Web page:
The 2020 Short-Story Reading Challenge

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Chris P

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Lakey, the first story I posted on this year was in third, but I thought should have been in first. I'm not schooled enough in craft to pinpoint why, but it really strikes me when it's off like that.
 

Lakey

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Lakey, the first story I posted on this year was in third, but I thought should have been in first. I'm not schooled enough in craft to pinpoint why, but it really strikes me when it's off like that.

Isn’t it interesting, when you just have this feeling that the POV isn’t working? One can’t always articulate precisely why.

I had a long drive this evening and listened to a couple more of the noir stories:

10. “An Early Specimen,” Elizabeth McCracken, in Cutting Edge (2020)
The plot of this weird, moody story doesn’t really get going until about 3/4 of the way through, but I actually liked it best before that happened. It was an interesting character study with some marvelously arresting and clever imagery. Once other characters are introduced and things start happening, the mystery of trying to figure out what’s going on gets in the way of what was so fun about it.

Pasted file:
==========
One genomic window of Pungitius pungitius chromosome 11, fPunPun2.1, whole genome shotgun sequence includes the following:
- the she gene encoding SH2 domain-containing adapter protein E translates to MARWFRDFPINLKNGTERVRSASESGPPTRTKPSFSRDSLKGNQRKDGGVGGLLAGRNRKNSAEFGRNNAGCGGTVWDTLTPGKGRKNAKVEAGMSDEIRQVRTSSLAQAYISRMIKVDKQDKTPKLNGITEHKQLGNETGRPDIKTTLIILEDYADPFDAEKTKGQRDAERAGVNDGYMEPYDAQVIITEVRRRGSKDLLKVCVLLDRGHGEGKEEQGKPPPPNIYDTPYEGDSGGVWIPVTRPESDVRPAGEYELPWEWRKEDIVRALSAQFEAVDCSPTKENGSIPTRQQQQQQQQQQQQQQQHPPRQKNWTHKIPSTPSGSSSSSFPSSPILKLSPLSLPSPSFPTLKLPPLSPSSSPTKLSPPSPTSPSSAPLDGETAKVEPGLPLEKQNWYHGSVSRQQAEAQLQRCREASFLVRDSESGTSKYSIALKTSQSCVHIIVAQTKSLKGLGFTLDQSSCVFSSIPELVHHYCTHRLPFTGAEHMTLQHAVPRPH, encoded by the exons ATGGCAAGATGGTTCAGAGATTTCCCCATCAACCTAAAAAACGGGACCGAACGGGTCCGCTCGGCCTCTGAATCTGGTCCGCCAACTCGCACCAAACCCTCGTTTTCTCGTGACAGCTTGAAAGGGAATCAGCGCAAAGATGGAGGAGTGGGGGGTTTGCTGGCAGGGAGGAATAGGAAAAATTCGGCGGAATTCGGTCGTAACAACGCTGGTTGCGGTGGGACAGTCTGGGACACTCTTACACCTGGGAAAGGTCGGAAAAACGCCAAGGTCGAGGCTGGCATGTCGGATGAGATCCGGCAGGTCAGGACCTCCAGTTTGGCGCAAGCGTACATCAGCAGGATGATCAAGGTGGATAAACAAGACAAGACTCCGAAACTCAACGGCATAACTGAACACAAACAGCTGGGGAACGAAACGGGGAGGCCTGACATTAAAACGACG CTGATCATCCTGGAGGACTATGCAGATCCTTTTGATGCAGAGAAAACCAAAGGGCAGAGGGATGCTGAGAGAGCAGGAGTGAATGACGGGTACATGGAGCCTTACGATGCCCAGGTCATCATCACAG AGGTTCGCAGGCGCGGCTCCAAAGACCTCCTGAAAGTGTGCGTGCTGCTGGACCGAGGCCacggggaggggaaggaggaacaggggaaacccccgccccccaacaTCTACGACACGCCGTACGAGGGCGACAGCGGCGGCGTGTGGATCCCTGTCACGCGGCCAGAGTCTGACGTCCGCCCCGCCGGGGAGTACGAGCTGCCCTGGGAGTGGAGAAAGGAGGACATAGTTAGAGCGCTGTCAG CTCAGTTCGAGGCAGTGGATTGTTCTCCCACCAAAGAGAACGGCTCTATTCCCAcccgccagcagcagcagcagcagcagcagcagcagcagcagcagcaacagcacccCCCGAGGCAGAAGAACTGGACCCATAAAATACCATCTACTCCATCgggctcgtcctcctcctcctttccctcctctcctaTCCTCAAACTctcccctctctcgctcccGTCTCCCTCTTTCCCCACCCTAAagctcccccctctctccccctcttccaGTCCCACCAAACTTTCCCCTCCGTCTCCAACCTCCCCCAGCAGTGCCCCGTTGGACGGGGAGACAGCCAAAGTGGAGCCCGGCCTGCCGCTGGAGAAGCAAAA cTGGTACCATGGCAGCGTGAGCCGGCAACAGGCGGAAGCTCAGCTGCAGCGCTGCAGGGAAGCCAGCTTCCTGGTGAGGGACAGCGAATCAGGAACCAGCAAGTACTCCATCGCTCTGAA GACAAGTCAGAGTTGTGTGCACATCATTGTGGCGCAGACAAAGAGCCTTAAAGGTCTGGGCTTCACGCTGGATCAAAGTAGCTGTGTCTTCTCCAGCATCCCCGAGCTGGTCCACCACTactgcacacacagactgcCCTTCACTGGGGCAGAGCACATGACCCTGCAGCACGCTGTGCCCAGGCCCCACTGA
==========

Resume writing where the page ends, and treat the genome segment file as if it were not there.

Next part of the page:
11. “OBF, Inc,” Bernice L. McFadden, in Cutting Edge (2020)
Life at the intersection of peak American capitalism and racism — as one of the characters says, “This is America—we monetize everything.” I wish the story had done more with the protagonist’s conflict; one moment he’s shown storming out of the office that has made him a terribly offensive offer, but we know how badly he needs the money and the job; in the next scene, he’s accepted the offer, done the job, and is embarrassed by it, but that is all. I wanted more of his conflict after he accepts the offer—what is it like for him to do the job? The story doesn’t get there.